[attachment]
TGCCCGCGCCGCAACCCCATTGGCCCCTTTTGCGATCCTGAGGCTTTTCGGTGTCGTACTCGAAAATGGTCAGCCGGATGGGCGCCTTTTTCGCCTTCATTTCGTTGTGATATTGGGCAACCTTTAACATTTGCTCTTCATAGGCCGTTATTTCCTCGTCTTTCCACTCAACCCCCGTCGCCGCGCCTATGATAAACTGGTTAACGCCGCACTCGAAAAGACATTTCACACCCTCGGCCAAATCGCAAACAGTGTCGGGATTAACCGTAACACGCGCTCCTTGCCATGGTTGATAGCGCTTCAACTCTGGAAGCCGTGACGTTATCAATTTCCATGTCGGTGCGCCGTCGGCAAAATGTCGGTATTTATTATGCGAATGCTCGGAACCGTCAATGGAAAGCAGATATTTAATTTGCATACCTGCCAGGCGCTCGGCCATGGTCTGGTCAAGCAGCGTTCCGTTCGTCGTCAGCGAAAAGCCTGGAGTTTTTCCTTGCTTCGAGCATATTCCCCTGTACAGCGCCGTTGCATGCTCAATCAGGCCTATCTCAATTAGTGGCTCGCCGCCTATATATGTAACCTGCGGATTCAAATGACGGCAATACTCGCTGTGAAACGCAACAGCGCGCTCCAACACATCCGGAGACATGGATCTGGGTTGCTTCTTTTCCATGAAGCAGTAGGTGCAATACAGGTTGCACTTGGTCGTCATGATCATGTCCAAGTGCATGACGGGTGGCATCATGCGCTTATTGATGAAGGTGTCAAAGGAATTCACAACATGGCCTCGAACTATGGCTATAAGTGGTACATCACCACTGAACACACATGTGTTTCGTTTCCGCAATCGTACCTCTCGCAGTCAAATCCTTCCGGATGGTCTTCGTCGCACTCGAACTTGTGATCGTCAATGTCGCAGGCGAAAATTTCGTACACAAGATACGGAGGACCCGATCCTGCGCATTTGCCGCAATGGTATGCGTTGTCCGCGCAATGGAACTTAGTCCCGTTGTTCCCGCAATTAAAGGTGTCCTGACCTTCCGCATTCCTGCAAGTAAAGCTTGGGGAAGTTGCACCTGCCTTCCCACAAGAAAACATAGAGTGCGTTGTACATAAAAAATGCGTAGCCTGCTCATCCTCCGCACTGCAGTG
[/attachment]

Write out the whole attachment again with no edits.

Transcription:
TGCCCGCGCCGCAACCCCATTGGCCCCTTTTGCGATCCTGAGGCTTTTCGGTGTCGTACTCGAAAATGGTCAGCCGGATGGGCGCCTTTTTCGCCTTCATTTCGTTGTGATATTGGGCAACCTTTAACATTTGCTCTTCATAGGCCGTTATTTCCTCGTCTTTCCACTCAACCCCCGTCGCCGCGCCTATGATAAACTGGTTAACGCCGCACTCGAAAAGACATTTCACACCCTCGGCCAAATCGCAAACAGTGTCGGGATTAACCGTAACACGCGCTCCTTGCCATGGTTGATAGCGCTTCAACTCTGGAAGCCGTGACGTTATCAATTTCCATGTCGGTGCGCCGTCGGCAAAATGTCGGTATTTATTATGCGAATGCTCGGAACCGTCAATGGAAAGCAGATATTTAATTTGCATACCTGCCAGGCGCTCGGCCATGGTCTGGTCAAGCAGCGTTCCGTTCGTCGTCAGCGAAAAGCCTGGAGTTTTTCCTTGCTTCGAGCATATTCCCCTGTACAGCGCCGTTGCATGCTCAATCAGGCCTATCTCAATTAGTGGCTCGCCGCCTATATATGTAACCTGCGGATTCAAATGACGGCAATACTCGCTGTGAAACGCAACAGCGCGCTCCAACACATCCGGAGACATGGATCTGGGTTGCTTCTTTTCCATGAAGCAGTAGGTGCAATACAGGTTGCACTTGGTCGTCATGATCATGTCCAAGTGCATGACGGGTGGCATCATGCGCTTATTGATGAAGGTGTCAAAGGAATTCACAACATGGCCTCGAACTATGGCTATAAGTGGTACATCACCACTGAACACACATGTGTTTCGTTTCCGCAATCGTACCTCTCGCAGTCAAATCCTTCCGGATGGTCTTCGTCGCACTCGAACTTGTGATCGTCAATGTCGCAGGCGAAAATTTCGTACACAAGATACGGAGGACCCGATCCTGCGCATTTGCCGCAATGGTATGCGTTGTCCGCGCAATGGAACTTAGTCCCGTTGTTCCCGCAATTAAAGGTGTCCTGACCTTCCGCATTCCTGCAAGTAAAGCTTGGGGAAGTTGCACCTGCCTTCCCACAAGAAAACATAGAGTGCGTTGTACATAAAAAATGCGTAGCCTGCTCATCCTCCGCACTGCAGTG